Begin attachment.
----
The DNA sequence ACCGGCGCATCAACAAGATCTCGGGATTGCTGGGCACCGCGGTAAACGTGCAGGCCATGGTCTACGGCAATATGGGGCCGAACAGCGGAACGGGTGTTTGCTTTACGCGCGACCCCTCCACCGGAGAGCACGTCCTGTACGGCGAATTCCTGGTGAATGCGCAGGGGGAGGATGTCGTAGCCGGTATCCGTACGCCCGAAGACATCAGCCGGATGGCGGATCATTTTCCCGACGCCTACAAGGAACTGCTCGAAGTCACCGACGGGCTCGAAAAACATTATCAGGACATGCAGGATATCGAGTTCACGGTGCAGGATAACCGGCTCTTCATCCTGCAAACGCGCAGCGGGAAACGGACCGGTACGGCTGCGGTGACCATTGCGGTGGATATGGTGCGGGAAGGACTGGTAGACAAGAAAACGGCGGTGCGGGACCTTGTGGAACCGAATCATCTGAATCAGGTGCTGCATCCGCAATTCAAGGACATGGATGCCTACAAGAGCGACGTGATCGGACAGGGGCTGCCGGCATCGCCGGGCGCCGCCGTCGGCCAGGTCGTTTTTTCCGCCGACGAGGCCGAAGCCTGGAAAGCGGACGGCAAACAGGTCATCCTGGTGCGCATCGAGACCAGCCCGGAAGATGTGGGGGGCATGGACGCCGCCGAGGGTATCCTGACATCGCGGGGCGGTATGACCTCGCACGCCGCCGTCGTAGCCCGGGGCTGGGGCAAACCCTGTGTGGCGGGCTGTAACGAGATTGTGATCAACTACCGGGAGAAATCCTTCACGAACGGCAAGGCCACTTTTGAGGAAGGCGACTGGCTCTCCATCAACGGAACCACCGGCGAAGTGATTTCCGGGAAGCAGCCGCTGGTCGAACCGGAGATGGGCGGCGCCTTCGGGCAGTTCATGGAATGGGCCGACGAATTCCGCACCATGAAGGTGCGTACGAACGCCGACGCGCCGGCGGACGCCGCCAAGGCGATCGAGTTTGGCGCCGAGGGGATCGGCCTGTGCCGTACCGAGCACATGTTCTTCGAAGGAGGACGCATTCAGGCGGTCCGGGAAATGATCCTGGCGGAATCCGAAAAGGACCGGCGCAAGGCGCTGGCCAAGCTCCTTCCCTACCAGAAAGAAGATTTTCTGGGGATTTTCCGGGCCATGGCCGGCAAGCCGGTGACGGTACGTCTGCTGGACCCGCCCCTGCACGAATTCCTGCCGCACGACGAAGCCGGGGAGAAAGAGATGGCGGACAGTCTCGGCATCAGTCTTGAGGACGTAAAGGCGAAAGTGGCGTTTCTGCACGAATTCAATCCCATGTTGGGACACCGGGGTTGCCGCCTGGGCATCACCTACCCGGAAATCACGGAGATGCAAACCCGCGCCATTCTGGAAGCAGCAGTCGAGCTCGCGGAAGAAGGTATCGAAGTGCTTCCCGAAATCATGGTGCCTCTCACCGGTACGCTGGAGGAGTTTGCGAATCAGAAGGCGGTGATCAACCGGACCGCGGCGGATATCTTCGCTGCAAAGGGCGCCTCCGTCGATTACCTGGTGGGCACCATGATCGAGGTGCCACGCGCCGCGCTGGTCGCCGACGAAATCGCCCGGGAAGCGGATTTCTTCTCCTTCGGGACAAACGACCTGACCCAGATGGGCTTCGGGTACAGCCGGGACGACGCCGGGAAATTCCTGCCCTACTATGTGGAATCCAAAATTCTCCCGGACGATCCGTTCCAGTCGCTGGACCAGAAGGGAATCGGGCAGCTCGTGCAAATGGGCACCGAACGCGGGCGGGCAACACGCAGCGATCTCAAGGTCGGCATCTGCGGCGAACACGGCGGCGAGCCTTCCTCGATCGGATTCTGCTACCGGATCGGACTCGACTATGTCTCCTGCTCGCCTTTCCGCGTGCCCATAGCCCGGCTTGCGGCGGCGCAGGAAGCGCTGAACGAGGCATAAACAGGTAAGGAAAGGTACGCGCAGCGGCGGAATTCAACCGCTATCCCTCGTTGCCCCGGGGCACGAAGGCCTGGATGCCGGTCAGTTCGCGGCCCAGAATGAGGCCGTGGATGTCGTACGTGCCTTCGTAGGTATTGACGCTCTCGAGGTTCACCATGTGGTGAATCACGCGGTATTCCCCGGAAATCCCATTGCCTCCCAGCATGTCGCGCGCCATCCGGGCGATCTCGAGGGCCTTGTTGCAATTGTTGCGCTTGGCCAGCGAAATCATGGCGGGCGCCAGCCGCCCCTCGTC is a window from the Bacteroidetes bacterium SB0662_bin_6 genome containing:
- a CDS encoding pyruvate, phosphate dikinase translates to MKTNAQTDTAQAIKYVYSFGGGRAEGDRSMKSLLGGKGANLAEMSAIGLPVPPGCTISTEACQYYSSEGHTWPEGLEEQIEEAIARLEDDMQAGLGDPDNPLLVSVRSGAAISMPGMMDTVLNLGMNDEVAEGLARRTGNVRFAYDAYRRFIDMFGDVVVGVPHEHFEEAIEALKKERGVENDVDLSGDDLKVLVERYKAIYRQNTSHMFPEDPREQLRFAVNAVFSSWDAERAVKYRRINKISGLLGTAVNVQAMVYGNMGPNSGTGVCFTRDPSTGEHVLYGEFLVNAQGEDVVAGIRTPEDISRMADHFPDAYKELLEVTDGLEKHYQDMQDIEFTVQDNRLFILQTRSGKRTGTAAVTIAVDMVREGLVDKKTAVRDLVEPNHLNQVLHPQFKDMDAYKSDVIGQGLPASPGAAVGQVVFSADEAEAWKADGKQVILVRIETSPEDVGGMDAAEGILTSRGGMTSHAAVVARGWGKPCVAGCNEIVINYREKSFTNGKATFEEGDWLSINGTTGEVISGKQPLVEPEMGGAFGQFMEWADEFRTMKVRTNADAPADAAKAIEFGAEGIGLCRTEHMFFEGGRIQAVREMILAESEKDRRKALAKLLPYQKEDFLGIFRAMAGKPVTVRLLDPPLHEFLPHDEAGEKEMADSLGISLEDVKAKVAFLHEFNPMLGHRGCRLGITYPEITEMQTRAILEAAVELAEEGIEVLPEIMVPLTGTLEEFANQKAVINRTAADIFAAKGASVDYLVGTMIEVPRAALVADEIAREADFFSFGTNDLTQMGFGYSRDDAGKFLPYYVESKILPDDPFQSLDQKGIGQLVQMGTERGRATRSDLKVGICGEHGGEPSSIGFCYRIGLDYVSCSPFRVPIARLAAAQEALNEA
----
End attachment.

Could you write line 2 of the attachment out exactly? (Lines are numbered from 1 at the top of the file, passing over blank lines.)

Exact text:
- a CDS encoding pyruvate, phosphate dikinase translates to MKTNAQTDTAQAIKYVYSFGGGRAEGDRSMKSLLGGKGANLAEMSAIGLPVPPGCTISTEACQYYSSEGHTWPEGLEEQIEEAIARLEDDMQAGLGDPDNPLLVSVRSGAAISMPGMMDTVLNLGMNDEVAEGLARRTGNVRFAYDAYRRFIDMFGDVVVGVPHEHFEEAIEALKKERGVENDVDLSGDDLKVLVERYKAIYRQNTSHMFPEDPREQLRFAVNAVFSSWDAERAVKYRRINKISGLLGTAVNVQAMVYGNMGPNSGTGVCFTRDPSTGEHVLYGEFLVNAQGEDVVAGIRTPEDISRMADHFPDAYKELLEVTDGLEKHYQDMQDIEFTVQDNRLFILQTRSGKRTGTAAVTIAVDMVREGLVDKKTAVRDLVEPNHLNQVLHPQFKDMDAYKSDVIGQGLPASPGAAVGQVVFSADEAEAWKADGKQVILVRIETSPEDVGGMDAAEGILTSRGGMTSHAAVVARGWGKPCVAGCNEIVINYREKSFTNGKATFEEGDWLSINGTTGEVISGKQPLVEPEMGGAFGQFMEWADEFRTMKVRTNADAPADAAKAIEFGAEGIGLCRTEHMFFEGGRIQAVREMILAESEKDRRKALAKLLPYQKEDFLGIFRAMAGKPVTVRLLDPPLHEFLPHDEAGEKEMADSLGISLEDVKAKVAFLHEFNPMLGHRGCRLGITYPEITEMQTRAILEAAVELAEEGIEVLPEIMVPLTGTLEEFANQKAVINRTAADIFAAKGASVDYLVGTMIEVPRAALVADEIAREADFFSFGTNDLTQMGFGYSRDDAGKFLPYYVESKILPDDPFQSLDQKGIGQLVQMGTERGRATRSDLKVGICGEHGGEPSSIGFCYRIGLDYVSCSPFRVPIARLAAAQEALNEA